The Chinese Daily News will pay $7.8 million to settle a decade-old lawsuit that claimed it cheated more than 200 workers out of overtime pay, it was announced Friday.

The 2004 lawsuit said that the nation's largest-circulating Chinese-language paper forced reporters, sales and production staff and even delivery drivers to work long hours and six-day weeks without overtime pay, meals or rest breaks. The lawsuit said the paper also denied workers proper vacation pay.

The Chinese Daily News has a readership of about 120,000 and is based in Monterey Park, an eastern Los Angeles suburb with a large Asian-American population that swelled in the 1980s with an influx of immigrants from Taiwan. The paper is one of several that serve a large and diverse Asian population throughout the San Gabriel Valley that also includes immigrants from China, Taiwan and Vietnam.

The class-action federal lawsuit was closely followed by Chinese living at home and abroad. It made its way to the U.S. Supreme Court, which sent it back to an appeals court in 2011. Both sides reached a settlement last year. But it was only approved last month by a judge, who must still approve the distribution of the money.

The $7.8 million includes interest and penalties for violations of labor law.

Checks are expected to start going out next week, said Randy Renick, an attorney for the workers. The employees will receive anywhere from about $10,000 to $100,000 depending on their jobs, how long they were employed by the newspaper and how much overtime they chalked up, Renick said.

The average amount is about $19,000, he said.

"My feeling is pretty mixed. It came so late. This lawsuit last for more than 12 years," said Lynn Wang, who worked for the paper for 18 years.

She was fired in 2005 after giving a deposition for the lawsuit. "They terminated me as an example to other workers, make everybody scared," she said.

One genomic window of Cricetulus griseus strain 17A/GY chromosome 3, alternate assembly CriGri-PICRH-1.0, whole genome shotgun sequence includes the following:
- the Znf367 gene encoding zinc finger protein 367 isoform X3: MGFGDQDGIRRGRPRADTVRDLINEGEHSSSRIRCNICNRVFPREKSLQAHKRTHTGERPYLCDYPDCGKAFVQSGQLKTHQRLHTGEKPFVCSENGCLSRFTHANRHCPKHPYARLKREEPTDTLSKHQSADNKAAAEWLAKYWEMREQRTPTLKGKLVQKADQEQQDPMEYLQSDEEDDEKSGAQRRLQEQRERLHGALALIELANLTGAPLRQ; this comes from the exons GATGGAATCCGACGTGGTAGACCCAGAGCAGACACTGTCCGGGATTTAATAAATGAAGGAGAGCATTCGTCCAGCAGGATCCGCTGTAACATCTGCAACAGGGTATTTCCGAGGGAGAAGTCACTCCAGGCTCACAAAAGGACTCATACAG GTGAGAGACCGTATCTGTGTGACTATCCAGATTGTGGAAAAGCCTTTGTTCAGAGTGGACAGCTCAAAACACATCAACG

Wang said she and other reporters often worked 13 to 17 hours at a stretch. "Taiwan has an election, all the reporters have to stay up all night because of the time difference, and no overtime," she said.

After a long day, she also might be called in again.

"They say you're on duty all the time. They can call you to do a story anytime. If I finish my work, if there's a shooting or a fire somewhere, they call me," Wang said.

Employees also had to attend late-night staff meetings that lasted until 1 a.m., she said.

Many workers were recent immigrants who didn't know their employment rights, Wang said.

Under the settlement, about $100,000 in unclaimed money and employee donations will be contributed to local law schools to hold clinics on workers' rights, Renick said.

The newspaper didn't acknowledge any wrongdoing in the settlement. As of now, the paper's wage and hour policies "are fully compliant with California and federal law," said Yi-Chin Ho, an attorney who represented the paper.

"CDN is a very well-respected, established and responsible, dedicated community leader, and it is committed to continuing to advocate, promote and preserve the interests and rights of Asian Americans," Ho said.

The newspaper is owned by United Daily News Group of Taiwan, which publishes more than a dozen papers around the world.